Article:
"We realize and recognize what was put on us and the stakes that were there, but these guys, I'm sure they would have played the same way if it was a pickup sandlot game someplace."
The NL looked to be comfortable heading into the eighth with a 6-4 lead, but Dodgers closer Eric Gagne surrendered a one-out double to Anderson, who was removed for pinch-runner Melvin Mora.
Mora scored on a double by Vernon Wells to make it 6-5 before Blalock's blast, the first pinch-hit homer in an All-Star Game since 1995.
"It's an All-Star Game," Gagne said. "You don't want to go out there and walk people. You want to challenge people, and that's what I tried to do. I mean, I tried to pitch my game and I got hit."
Even the normally stoic Anderson pumped his fist when he saw the ball clear the wall.
"That is what's exciting about the game," Anderson said. "Never knowing what's going to happen. Because on paper, we were not supposed to score any runs off Gagne. And to do it in that fashion, it definitely was very exciting."
The AL had taken a 1-0 lead in the third inning on a Carlos Delgado single. Soon after, Scioscia gave the ball to Seattle middle reliever Shigetoshi Hasegawa to start the fifth.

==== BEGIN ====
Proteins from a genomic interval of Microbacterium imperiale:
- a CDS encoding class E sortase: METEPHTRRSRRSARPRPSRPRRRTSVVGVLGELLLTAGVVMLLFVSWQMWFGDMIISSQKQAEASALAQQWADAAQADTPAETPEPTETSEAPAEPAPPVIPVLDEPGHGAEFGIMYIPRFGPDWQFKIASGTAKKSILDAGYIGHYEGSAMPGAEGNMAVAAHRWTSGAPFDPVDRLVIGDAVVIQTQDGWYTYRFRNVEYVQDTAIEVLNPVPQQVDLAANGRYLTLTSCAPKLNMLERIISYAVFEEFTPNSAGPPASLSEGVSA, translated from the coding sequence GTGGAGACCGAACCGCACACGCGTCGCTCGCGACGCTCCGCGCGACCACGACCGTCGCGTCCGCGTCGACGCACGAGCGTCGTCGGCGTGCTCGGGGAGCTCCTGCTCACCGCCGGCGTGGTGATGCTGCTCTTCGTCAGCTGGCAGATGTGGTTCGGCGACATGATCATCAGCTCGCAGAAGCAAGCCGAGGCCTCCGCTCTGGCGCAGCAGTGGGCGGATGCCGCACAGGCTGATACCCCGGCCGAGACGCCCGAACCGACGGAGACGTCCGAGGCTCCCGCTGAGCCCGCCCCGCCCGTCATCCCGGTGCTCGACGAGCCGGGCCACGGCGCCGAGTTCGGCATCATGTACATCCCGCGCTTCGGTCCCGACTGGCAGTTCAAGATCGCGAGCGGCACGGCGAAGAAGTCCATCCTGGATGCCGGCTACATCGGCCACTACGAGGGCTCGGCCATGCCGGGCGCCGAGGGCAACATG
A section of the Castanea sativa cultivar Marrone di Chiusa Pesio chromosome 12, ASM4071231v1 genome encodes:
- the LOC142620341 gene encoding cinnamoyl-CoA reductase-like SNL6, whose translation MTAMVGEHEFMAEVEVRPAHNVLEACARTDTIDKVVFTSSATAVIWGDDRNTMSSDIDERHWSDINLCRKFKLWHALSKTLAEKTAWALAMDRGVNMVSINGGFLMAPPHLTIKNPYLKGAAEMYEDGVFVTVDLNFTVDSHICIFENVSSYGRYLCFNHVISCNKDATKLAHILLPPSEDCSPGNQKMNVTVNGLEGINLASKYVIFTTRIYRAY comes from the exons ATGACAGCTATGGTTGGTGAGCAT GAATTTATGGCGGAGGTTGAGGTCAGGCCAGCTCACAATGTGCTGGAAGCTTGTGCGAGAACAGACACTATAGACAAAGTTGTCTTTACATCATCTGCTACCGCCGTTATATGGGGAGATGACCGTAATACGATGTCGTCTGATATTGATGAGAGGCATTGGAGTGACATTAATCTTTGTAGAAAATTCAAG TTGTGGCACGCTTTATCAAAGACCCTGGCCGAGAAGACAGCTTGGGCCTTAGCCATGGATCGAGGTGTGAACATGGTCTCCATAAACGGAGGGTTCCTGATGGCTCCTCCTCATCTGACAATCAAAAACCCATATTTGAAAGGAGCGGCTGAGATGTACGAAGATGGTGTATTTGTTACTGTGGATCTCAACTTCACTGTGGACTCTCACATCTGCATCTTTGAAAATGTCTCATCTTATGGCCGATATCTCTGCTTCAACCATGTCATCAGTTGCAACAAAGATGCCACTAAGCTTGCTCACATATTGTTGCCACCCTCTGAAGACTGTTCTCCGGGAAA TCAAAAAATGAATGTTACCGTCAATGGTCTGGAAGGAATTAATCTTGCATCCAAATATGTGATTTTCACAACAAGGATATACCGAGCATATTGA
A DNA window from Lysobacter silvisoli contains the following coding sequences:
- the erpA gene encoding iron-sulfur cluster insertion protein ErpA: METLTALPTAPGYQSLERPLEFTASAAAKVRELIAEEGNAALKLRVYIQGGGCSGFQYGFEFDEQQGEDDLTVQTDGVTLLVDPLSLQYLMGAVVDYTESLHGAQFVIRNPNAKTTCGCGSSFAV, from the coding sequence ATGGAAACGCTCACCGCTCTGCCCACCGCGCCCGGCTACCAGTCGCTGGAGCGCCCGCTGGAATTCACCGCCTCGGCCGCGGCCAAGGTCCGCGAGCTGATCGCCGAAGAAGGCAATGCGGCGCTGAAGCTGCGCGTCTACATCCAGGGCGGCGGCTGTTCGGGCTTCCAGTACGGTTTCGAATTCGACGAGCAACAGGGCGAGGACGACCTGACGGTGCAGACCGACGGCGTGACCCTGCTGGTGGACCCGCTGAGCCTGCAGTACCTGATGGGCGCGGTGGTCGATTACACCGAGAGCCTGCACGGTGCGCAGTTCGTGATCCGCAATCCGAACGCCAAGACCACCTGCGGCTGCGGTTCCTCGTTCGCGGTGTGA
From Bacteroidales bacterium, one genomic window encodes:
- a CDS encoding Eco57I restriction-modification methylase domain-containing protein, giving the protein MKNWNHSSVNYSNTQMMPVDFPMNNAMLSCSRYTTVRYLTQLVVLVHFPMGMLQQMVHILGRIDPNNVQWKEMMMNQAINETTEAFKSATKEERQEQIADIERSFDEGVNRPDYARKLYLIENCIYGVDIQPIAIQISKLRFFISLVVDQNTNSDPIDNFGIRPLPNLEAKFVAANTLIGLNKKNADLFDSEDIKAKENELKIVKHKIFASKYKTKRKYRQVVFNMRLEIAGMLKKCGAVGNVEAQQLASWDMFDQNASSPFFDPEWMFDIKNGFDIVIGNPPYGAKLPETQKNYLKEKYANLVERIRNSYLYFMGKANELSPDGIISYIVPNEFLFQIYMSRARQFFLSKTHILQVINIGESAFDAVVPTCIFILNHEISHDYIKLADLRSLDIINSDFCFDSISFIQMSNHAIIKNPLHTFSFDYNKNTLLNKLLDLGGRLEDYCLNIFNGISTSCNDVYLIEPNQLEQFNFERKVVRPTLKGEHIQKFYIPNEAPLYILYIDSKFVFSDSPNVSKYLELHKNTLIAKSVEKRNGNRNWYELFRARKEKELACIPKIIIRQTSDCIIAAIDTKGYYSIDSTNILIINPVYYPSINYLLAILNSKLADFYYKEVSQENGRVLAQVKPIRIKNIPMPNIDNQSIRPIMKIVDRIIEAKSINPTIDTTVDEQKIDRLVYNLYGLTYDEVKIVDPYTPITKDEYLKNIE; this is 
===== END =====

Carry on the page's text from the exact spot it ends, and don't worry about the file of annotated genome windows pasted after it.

Hasegawa immediately displayed a lack of command, walking Gary Sheffield to lead off the frame before surrendering the first home run in the game.
Todd Helton blasted a first-pitch fastball over the wall in center field for a two-run shot that put the NL up, 2-1.
It was the first home run by a member of the Colorado Rockies in All-Star Game history.
Scott Rolen followed with a single before Hasegawa got two outs, but pinch-hitter Rafael Furcal ended the right-hander's night with a sharp single to center, prompting Scioscia to summon lefty Eddie Guardado to face lefty-swinging Jim Edmonds.
That move backfired when the NL countered with right-handed-hitting Andruw Jones, who stroked a two-run double down the left-field line. Albert Pujols joined the pelting party, singling in the NL's fifth run.
That 5-1 lead held until the bottom of the sixth, when the Americans got back in the game off right-hander Woody Williams.
Alex Rodriguez legged out an infield single and was awarded second base when shortstop Furcal's throw sailed high over first baseman Richie Sexson's head for an error.